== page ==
The same request appears throughout the guesthouse and sets the relaxed, contemplative tone. To use cellphones, guests step “off campus,” outside the monastery’s fences.
The guesthouse has 13 single rooms for overnight visitors, including a handicapped-accessible room on the first floor. Named after saints and apostles, the rooms are small and minimalist. Accommodations include a bed, bureau, chair, desk, closet, sink, and window overlooking the river in a narrow, roughly 60-square-foot space. Decorations include crosses and icons. Both the second and third floors have four bathrooms for guests to use. On the lower level there is a dining room, a kitchen for making coffee and snacks, and a small chapel used mainly for meditation.
The monastery suggests donations ranging from $100 per night for individual, self-guided retreats ($50 for students) to $125 per night for companioned or group retreats ($65 for students). During a companioned or group retreat, a brother at the monastery is available for spiritual guidance and one-on-one meetings. Generally, visitors stay two to four nights.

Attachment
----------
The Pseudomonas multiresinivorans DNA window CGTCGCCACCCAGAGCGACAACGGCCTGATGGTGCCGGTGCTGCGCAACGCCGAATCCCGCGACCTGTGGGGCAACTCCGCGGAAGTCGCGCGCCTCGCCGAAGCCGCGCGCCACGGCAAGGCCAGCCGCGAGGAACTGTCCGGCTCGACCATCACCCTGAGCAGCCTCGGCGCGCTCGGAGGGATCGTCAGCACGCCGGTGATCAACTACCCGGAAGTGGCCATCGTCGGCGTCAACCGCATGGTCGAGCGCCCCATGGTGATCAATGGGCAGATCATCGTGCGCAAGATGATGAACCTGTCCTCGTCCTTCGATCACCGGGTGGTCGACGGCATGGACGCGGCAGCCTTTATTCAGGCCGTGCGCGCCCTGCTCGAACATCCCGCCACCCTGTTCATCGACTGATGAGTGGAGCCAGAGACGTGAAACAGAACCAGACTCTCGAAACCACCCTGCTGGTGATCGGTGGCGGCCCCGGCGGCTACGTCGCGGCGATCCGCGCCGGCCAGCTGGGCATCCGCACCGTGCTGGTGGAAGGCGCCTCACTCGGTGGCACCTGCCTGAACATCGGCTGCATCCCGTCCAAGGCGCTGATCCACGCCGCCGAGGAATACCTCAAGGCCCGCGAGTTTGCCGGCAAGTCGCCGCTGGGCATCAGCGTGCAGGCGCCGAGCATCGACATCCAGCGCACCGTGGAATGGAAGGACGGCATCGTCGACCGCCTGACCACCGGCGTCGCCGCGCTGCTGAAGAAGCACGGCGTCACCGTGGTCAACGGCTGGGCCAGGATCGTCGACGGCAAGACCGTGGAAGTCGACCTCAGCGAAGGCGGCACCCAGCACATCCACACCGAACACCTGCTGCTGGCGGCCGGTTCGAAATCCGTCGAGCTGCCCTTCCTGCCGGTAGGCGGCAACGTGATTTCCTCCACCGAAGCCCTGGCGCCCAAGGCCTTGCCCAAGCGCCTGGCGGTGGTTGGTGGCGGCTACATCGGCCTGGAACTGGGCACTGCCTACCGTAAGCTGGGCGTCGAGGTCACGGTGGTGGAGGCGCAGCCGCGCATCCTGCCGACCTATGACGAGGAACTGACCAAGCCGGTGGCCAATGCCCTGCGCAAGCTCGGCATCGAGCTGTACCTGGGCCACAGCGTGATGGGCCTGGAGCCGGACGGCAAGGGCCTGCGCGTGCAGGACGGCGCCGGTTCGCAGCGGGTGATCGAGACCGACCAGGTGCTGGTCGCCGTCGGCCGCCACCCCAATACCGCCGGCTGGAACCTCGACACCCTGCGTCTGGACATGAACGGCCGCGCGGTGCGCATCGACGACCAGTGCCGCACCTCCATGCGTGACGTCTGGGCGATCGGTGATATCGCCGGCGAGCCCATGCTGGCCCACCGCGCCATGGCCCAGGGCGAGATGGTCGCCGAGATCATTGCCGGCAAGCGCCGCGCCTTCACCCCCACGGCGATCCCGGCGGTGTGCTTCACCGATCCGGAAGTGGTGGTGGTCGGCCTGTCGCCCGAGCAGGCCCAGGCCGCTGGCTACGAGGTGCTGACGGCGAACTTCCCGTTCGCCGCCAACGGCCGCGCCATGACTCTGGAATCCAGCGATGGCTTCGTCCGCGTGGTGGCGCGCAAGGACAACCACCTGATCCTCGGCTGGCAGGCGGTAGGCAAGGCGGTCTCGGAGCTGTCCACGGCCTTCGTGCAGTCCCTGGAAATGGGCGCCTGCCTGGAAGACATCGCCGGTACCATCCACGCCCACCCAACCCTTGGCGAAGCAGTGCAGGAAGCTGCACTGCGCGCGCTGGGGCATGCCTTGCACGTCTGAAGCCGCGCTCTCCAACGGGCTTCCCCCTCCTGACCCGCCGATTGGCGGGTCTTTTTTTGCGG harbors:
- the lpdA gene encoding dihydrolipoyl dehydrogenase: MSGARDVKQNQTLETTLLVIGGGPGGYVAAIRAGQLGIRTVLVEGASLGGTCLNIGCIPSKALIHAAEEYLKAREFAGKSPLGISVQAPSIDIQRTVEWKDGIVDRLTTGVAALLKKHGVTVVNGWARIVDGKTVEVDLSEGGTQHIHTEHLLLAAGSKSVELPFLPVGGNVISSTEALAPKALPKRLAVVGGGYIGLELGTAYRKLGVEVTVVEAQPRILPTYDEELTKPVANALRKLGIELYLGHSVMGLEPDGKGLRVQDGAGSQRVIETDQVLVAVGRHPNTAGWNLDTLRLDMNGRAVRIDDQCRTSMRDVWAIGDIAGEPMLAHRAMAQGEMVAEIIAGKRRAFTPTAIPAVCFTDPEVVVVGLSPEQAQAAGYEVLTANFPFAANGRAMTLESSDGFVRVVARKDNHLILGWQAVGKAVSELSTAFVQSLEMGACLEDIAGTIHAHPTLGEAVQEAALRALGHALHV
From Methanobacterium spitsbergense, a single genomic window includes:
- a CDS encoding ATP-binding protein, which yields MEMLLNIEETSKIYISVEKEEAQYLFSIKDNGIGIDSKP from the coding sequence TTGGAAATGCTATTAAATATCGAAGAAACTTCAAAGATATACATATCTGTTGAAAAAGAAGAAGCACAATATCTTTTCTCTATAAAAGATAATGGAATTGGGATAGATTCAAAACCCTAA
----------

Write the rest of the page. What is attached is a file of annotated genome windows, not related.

Each year, approximately 1,000 guests stay at the monastery in Cambridge, while another 500 go on retreats at Emery House in West Newbury. Emery House is the SSJE retreat center that offers lodging in hermitages and rustic cabins, in addition to rooms in a main house. To accommodate guests on retreat and maintain the brothers’ ministry, the monastery and Emery House, SSJE relies on charitable donations from individuals. Guest donations cover roughly 10 percent of the SSJE’s annual budget.